Malonyldialdehyde (MDA) is a decomposition product of oxidized polyunsaturated fatty acids. This three- carbon dialdehyde has been proposed to arise from fatty acid hydroperoxides via several mechanisms. The most frequent precursors of MDA are five-membered hydroperoxy epidioxides (endoperoxides) and 1,3-dihydroperoxides (5). Most lipid hydroperoxides are unstable and undergo decomposition to secondary lipid peroxidation products such as MDA (6). Cell injury associated with free radicals occurs either in situations in which the scavenging system for free radicals is overwhelmed by the excessive production of free radicals (“hyperoxidants stress”) or in the diseased state in which this protective antioxidant system is impaired (7). Vitamin C or L-Ascorbic acid is water soluble and is present in its deprotonated state under most physiological conditions. It is considered to be the most important antioxidant in extracellular fluids (8) and has many cellular activities of an antioxidant nature as well (9). Oxidative stress reflects a shift towards the pro-oxidants in the prooxidant-antioxidant balance that characterises the normal aerobic state, thus leading to the production of damaged products (10). Lipid peroxidation products (LPPs) diffuse from the site of inflammation and can be measured in blood (11). The granulomatous destruction of the lung tissue itself may cause the liberation of toxic radicals, or indeed, it may be that the activated macrophages release highly reactive radicals which may then cause the local disruption of the essential structure including membrane lipids, deoxyribonucleic acid and proteins and hence, cause tissue destruction (12). Kwiatkowska et al (13) observed increased levels of lipid peroxidation products (LPP), conjugated dienes and malonyldialdehyde (MDA) in patients with active TB. The highest level of conjugated dienes (CD) and malonyldialdehyde (MDA) were found in patients with advanced TB. Jack et al (14) concludes that increased circulating levels of free radical activity are found in active pulmonary tuberculosis and that they also play a role in resultant fibrosis. It also reinforces the belief that a range of free radical activity (FRA) indicators are produced in any inflammatory process with fibrinogenic potential and that these indicators may measure different stages of the disease process.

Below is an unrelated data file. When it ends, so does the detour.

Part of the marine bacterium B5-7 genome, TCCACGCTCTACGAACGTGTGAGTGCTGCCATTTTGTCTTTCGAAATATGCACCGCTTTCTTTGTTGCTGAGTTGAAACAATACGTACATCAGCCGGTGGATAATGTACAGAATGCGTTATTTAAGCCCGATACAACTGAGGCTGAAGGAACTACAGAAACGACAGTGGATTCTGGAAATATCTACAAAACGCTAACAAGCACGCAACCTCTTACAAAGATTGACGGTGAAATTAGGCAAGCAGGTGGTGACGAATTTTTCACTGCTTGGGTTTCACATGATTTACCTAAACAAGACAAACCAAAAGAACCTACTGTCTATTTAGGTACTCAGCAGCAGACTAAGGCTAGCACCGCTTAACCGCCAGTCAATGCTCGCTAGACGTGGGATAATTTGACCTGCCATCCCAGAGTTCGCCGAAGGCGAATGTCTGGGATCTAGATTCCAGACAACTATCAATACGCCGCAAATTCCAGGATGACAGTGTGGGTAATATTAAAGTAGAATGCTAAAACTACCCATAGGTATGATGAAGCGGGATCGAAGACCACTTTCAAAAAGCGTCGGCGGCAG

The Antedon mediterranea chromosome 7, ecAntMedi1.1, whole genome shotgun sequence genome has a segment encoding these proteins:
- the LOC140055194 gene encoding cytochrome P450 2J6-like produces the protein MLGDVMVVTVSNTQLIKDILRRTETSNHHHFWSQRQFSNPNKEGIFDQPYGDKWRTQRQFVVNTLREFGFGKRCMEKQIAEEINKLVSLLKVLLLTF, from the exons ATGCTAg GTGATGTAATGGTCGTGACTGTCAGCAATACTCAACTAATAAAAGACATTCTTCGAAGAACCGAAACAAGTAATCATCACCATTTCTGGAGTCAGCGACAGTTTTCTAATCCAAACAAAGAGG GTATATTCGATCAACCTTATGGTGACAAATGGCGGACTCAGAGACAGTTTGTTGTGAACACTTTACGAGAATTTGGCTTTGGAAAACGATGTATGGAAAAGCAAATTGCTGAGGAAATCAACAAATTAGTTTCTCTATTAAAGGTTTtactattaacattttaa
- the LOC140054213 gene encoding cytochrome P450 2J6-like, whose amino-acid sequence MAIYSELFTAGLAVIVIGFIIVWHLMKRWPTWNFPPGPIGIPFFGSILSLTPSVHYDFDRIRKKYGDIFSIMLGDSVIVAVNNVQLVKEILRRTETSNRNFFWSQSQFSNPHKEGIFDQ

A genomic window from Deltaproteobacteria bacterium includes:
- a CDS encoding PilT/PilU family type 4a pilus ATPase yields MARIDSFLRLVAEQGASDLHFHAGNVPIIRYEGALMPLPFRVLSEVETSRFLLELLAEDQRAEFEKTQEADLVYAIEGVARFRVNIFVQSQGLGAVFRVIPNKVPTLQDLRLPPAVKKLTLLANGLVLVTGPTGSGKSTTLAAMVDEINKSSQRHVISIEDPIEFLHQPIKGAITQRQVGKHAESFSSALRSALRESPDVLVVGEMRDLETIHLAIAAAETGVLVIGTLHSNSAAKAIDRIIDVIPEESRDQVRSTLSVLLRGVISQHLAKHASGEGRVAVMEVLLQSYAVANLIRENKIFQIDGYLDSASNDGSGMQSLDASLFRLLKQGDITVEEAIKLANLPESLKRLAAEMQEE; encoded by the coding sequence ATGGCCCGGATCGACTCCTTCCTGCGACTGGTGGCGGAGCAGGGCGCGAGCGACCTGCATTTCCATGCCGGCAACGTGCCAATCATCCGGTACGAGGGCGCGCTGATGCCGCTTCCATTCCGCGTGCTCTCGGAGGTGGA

The objectives of the present study were to assess the severity of oxidative stress in cavitary tuberculosis and also to assess the level of antioxidants and ascorbic acid and to compare these levels with the levels which were observed in non-cavitary tuberculosis.

Material and Methods

The present study was conducted on fifty patients of pulmonary tuberculosis who attended the Adesh Institute of Medical Sciences and Research, Bathinda. In all cases, a detailed clinical history was taken and their physical examination was recorded on the proforma which was prepared for the present study. Thirty healthy individuals who were symptomless, free from any clinical abnormality and those who were not taking any drug, constituted the control group (Table/Fig 1). The cases and controls were further divided according to age and sex (Table/Fig 2) and (Table/Fig 3).

(Table/Fig 1): Distribution Of Cases

Total number of cases involved in the study were 80 out of which 30 healthy individuals served as control group and 50 diagnosed cases of sputum positive pulmonary tuberculosis served as study group.
(Table/Fig 2): Showing Distribution Of Cases According To Age

[Table-2 shows the distribution of age in study group. The maximum number of patients in study group were in the range of 15-30 years of age while maximum number of patients in control group were in the range of 31-40 years of age with the range of 15-75 years in study group and 18-55 years in control group. The data when compared statistically was non significant (p>0.05).